Patanjali had a 1.2% share of Indian’s beauty and personal care market last year from 0.2% in 2011, according to Euromonitor. The company is planning to release refined oil, milk and textiles, mostly to counter the dominance of foreign-owned businesses, Ramdev said.
“Why shouldn’t our country’s money stay here and be used for this country’s service?” he said.
Unilever, which began selling “Sunlight” soap in India in 1888, has said domestic brands, such as Patanjali, have been better than multinationals at picking up on local trends. Patanjali is a company “which everybody has been following with a lot of interest -- incredible branding created there,’’ Unilever chief financial officer Graeme Pitkethly said on a 13 October conference call to discuss third-quarter sales.
‘Sunlight’ to ‘Hamam’
The Anglo-Dutch giant has countered this with Hamam soap, which incorporates ayurvedic herbs, and its local unit Hindustan Unilever Ltd bought hair-care brand Indulekha December last year to add a “naturals” line in hair oil.
Patanjali aims to have Rs50,000 crore in revenue in the next three years, Ramdev said. Infoline said the company could grab 35% of both the Indian honey and ayurvedic medicine markets and a third of the market for ghee, a type of clarified butter. Colgate-Palmolive and Dabur would be hurt the most by Patanjali’s expansion, Infoline said.
Ayurveda, as practiced in India, is one of the oldest systems of medicine in the world.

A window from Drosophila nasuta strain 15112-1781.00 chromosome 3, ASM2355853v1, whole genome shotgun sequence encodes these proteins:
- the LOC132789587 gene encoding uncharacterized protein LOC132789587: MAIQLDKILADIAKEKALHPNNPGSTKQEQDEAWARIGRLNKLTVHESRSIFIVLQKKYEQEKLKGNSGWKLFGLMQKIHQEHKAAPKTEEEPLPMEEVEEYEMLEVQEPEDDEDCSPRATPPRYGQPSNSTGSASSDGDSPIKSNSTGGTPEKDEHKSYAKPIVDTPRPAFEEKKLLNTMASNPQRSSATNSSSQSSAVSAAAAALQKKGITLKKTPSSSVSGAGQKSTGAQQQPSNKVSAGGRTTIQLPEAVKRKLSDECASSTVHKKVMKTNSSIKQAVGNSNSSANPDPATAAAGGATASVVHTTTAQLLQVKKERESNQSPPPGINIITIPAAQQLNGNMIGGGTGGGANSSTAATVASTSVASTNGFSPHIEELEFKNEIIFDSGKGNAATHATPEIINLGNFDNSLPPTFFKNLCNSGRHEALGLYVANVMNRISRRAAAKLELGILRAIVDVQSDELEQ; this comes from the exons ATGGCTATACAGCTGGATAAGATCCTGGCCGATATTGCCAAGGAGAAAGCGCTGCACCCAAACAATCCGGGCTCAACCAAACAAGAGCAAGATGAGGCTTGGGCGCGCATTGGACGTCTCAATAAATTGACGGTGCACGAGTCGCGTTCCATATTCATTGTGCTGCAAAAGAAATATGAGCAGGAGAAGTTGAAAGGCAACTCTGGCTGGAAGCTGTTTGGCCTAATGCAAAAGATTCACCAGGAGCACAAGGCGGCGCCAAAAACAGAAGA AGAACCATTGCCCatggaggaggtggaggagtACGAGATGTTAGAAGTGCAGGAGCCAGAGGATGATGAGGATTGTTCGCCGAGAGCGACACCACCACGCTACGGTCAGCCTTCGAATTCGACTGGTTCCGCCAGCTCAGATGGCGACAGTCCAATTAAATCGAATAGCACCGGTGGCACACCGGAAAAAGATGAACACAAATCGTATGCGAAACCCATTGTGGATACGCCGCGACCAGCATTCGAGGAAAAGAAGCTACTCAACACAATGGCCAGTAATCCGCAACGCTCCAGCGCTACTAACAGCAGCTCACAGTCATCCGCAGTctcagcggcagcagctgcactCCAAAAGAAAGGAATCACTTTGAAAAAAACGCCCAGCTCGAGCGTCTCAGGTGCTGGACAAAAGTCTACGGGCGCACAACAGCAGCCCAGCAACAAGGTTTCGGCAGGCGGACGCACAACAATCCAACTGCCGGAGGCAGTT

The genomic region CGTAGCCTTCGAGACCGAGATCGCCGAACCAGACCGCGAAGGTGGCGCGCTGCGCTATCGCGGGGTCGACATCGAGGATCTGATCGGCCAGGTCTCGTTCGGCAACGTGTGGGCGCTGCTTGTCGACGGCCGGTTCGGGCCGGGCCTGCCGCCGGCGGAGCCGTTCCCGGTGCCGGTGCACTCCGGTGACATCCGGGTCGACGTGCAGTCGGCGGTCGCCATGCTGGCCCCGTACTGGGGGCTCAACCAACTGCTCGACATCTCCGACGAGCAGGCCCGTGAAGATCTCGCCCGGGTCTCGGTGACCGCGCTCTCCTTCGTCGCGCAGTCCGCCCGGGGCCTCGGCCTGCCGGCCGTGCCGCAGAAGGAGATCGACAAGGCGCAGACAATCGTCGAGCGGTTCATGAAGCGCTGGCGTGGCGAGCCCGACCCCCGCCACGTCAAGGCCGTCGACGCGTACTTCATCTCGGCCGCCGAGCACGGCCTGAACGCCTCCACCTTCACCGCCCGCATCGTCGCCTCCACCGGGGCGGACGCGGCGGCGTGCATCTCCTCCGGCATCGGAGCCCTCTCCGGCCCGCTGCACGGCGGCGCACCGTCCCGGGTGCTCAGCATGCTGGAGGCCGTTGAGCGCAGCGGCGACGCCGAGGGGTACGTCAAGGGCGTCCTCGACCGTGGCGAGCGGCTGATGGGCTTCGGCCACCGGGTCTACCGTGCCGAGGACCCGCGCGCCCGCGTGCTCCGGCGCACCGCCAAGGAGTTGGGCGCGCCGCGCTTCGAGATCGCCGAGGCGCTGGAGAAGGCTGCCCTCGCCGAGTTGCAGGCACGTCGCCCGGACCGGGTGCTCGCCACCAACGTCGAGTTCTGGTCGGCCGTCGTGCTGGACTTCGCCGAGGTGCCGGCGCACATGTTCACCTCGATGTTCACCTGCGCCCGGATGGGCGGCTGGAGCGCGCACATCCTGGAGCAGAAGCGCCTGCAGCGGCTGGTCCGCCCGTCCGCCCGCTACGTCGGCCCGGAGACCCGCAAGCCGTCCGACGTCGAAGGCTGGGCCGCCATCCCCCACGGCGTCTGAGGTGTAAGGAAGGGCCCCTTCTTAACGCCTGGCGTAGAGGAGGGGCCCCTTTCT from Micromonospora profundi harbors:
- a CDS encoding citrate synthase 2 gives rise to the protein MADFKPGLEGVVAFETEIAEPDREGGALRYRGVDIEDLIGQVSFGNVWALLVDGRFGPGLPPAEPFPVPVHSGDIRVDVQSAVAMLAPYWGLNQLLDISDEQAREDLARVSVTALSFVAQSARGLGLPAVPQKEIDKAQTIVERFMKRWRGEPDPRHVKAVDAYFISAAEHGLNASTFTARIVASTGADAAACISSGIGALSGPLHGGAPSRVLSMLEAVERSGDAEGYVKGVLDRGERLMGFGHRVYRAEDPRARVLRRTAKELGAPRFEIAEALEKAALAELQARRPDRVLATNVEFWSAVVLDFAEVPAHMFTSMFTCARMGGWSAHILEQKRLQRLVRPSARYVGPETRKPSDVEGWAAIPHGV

“In India, the consumer believes strongly in natural ingredients,” Bina Thompson, Colgate-Palmolive’s chief investor relations officer, told analysts on a 28 July conference call. New York-based Colgate has introduced toothpastes with neem and clove essence, and recently began selling a charcoal-infused toothbrush and Colgate Cibaca Vedshakti, which contains natural ingredients including eucalyptus, basil and camphor.
“The positioning is a toothpaste packed with the goodness of natural ingredients to help keep dental problems away,” Thompson said.
In October, Dabur India chief executive officer Sunil Duggal described Patanjali’s Dant Kanti toothpaste, which vies with Dabur’s Red brand, as a “fairly formidable player.”
A 200 gram pack of Dant Kanti goes for Rs75 in India on online shopping portal Bigbasket.com. That compares with Rs74.80 for the same quantity of Dabur Red and Rs97 for Colgate’s Active Salt with neem.
“Patanjali has made an impact, and we need to counter that,” Duggal said on an 26 October conference call with analysts. “We are not growing as fast as we could.”
Sales at Patanjali have climbed as it expanded the number of retail stores selling its own products to almost 10,000 nationwide, building on a franchise system created from its existing yoga outlets.
Ramdev’s yoga followers gave him an easy-to-reach customer base, Infoline’s Bhasin said.
“This has seen him save on ad expenses and marketing costs compared to larger players,” he said. And land around the yoga ashrams Ramdev has established will “give him enough room to expand for the next three years.”